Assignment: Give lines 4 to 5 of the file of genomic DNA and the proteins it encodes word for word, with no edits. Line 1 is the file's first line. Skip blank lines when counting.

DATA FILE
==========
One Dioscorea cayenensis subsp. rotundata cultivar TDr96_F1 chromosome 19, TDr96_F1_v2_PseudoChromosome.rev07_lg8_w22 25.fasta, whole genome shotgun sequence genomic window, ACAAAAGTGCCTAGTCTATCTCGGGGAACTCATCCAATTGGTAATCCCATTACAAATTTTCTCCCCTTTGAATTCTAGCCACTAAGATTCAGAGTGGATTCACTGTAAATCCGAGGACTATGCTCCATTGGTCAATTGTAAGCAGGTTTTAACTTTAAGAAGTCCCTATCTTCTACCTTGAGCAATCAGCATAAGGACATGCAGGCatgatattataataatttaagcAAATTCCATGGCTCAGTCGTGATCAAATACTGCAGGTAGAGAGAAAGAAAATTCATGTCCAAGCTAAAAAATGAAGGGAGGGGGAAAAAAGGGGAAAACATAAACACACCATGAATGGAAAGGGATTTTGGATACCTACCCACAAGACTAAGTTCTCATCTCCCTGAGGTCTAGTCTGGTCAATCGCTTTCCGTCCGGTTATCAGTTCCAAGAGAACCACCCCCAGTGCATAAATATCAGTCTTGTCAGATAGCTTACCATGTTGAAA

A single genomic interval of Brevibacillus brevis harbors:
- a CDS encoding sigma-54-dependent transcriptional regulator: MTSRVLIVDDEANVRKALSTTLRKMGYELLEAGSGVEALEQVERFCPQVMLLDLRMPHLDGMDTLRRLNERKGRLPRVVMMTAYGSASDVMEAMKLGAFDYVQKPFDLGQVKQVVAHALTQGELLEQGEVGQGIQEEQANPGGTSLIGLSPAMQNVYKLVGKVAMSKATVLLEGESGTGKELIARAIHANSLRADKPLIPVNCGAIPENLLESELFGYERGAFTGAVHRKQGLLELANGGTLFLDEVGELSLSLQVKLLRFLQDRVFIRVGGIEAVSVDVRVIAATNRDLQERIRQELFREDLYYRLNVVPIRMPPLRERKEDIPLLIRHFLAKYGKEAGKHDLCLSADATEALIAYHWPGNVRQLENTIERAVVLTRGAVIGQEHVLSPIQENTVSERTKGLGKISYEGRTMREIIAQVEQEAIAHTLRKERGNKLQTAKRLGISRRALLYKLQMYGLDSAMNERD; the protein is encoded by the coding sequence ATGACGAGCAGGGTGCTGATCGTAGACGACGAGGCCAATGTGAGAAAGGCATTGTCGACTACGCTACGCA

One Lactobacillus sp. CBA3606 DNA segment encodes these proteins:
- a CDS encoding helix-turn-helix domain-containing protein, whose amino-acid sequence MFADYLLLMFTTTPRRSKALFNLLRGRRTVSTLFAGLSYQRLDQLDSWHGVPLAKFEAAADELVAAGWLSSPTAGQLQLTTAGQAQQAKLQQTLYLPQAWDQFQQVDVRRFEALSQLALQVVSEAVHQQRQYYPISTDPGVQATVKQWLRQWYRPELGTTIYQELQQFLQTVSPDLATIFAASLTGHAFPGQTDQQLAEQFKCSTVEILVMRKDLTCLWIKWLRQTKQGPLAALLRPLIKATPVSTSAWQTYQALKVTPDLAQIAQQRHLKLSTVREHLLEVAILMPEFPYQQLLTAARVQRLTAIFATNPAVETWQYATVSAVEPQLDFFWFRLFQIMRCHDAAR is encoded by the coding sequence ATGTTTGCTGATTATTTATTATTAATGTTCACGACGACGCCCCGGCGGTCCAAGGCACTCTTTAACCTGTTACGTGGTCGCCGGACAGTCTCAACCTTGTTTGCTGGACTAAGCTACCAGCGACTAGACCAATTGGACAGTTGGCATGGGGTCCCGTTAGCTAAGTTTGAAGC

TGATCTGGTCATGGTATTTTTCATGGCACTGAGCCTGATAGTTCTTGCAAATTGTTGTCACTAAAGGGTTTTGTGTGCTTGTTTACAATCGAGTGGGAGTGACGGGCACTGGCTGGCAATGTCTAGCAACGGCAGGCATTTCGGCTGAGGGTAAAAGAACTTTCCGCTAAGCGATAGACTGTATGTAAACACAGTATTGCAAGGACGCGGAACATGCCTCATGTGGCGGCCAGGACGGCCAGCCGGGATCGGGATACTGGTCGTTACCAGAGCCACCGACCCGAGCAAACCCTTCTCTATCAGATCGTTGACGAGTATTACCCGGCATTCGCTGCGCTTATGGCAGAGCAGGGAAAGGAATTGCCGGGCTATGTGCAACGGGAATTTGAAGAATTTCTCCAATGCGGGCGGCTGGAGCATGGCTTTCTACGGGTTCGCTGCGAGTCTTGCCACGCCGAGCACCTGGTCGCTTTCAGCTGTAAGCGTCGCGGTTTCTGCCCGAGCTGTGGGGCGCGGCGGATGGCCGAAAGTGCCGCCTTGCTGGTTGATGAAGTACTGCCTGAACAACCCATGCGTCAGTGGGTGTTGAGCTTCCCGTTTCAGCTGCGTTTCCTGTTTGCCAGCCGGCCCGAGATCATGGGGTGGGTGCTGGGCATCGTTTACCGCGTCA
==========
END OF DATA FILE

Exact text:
One Lactobacillus sp. CBA3606 DNA segment encodes these proteins:
- a CDS encoding helix-turn-helix domain-containing protein, whose amino-acid sequence MFADYLLLMFTTTPRRSKALFNLLRGRRTVSTLFAGLSYQRLDQLDSWHGVPLAKFEAAADELVAAGWLSSPTAGQLQLTTAGQAQQAKLQQTLYLPQAWDQFQQVDVRRFEALSQLALQVVSEAVHQQRQYYPISTDPGVQATVKQWLRQWYRPELGTTIYQELQQFLQTVSPDLATIFAASLTGHAFPGQTDQQLAEQFKCSTVEILVMRKDLTCLWIKWLRQTKQGPLAALLRPLIKATPVSTSAWQTYQALKVTPDLAQIAQQRHLKLSTVREHLLEVAILMPEFPYQQLLTAARVQRLTAIFATNPAVETWQYATVSAVEPQLDFFWFRLFQIMRCHDAAR is encoded by the coding sequence ATGTTTGCTGATTATTTATTATTAATGTTCACGACGACGCCCCGGCGGTCCAAGGCACTCTTTAACCTGTTACGTGGTCGCCGGACAGTCTCAACCTTGTTTGCTGGACTAAGCTACCAGCGACTAGACCAATTGGACAGTTGGCATGGGGTCCCGTTAGCTAAGTTTGAAGC